Two New History Books with Morgan Connections

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A NEW BOOK November 2013

The Williams Family of Maesruddud House (now known as Maes Manor Hotel) Blackwood

This book traces the history of the Williams family who by a, system of purchasing, inheriting and probably the most important method, marrying, over a period of nearly 400 hundred years assembled an estate of at least 23 farms in the old parishes of Bedwellty and Gelligaer. In the early 1800s the family fortunes greatly increased because of the coal that lay beneath their lands, furthermore some towns were built on their farm land. The town of Pontlottyn in the Rhymney Valley was virtually built solely on Maesruddud estate land. One of the sons of Maesruddud became one time vicar of Undy ,near Newport. His son EDMUND KEYNTON WILLIAMS went to Oxford with the intention of also taking Holy Orders, but he entered the army and had a distinguished career, finally, as Sir Edmund Keynton Williams, he concluded his military career as General of the Central Division of the Madras Army, East India. He was made a Freeman of the Borough of Newport in 1816. But, back at Maesruddud, the family fortunes increased and in 1894 the old, but substantial, farmhouse was replaced by the present day building. The house was built by Edmund Davies Williams who died in 1895, his estate was valued as the equivalent to £4.5 million in today’s money. In his funeral report it was said that his nephew, Edmund Williams Tom Llewellyn Brewer of Dan y  Graig House near Christchurch, Newport was the next male heir to the Maesruddud estate; in 1907,by Royal license, he was allowed to take the additional surname of Williams. The photographs below are, left to right, Maes Manor hotel, and E.W.T. Llewellyn Brewer-Williams in his uniform as a Deputy Lieutenant (of Monmouthshire) outside the Great Castle House, Monmouth.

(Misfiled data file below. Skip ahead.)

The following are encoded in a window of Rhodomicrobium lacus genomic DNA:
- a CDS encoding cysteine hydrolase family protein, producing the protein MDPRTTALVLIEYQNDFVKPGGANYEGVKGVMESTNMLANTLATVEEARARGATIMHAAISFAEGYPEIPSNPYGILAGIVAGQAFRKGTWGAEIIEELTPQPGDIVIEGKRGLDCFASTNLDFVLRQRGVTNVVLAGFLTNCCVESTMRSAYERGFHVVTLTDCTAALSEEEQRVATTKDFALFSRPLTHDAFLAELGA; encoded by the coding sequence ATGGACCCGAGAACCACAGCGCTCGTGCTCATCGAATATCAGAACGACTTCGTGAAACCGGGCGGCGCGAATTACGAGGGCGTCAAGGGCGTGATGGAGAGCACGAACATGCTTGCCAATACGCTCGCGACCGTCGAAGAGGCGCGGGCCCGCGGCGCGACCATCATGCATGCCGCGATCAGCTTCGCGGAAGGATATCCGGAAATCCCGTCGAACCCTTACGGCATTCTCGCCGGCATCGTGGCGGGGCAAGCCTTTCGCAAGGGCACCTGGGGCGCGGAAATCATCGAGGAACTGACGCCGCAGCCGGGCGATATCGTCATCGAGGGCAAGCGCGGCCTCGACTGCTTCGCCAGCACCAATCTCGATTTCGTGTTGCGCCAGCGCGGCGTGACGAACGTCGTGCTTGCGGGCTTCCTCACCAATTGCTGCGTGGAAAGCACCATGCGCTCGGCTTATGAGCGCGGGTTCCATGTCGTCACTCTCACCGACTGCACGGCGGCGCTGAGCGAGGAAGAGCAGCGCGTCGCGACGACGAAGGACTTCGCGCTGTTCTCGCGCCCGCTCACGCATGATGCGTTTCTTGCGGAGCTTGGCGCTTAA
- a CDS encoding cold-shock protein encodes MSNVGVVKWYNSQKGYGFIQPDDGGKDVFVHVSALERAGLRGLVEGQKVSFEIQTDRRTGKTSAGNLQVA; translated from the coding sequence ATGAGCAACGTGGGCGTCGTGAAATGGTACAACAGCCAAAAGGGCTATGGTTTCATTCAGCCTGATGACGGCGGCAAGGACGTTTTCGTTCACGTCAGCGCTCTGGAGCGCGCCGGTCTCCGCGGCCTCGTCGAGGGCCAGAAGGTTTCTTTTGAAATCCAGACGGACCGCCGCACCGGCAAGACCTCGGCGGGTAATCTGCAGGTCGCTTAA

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Mr Brewer-Williams was called to the Bar (The Inner Temple) in 1894, but he never practised as a Barrister. He did not need to work because of his fairly substantial income from the Maesrudud estate. Instead he maintained a flat above a jeweller’s shop in Vigo Street (which is just off Regent Street) London. He had an “arrangent” with Willie Bertolle, the jeweller; Brewer-Williams had the cash and Bertolle the expertise and reputation as a jeweller. Bertolle had in fact made Queen Victoria’s Diamond Jubille bracelet; he supplied,in 1923, the Queen mother’s engagement ring. In 1947 he gave the remains of the nugget of Welsh gold, which had been used to make Royal weding rings, to the present Queen Elizabeth II when she married the Duke of Edinburgh. Brewer-Williams and Bertolle had a very comfortable life style, they travelled around the world together.

In 1909 Mr Brewer-Williams married a very young widow by the name of Etienne Dunbar, she was age 30 and had a daughter who regrettably spent most of her adult life in care because of mental health issues. In the 1930s Mr & Mrs Brewer-Williams loaned many paintings, items of furniture and porcelain to the Newport Museum. Following the death of Mr Brewer-Williams in 1945 the loan was converted to a donation, there are now nearly 1000 items held at the museum which form the Brewer-Williams collection. Foremost amongst the collection is a leather bound book containing sketches by Turner.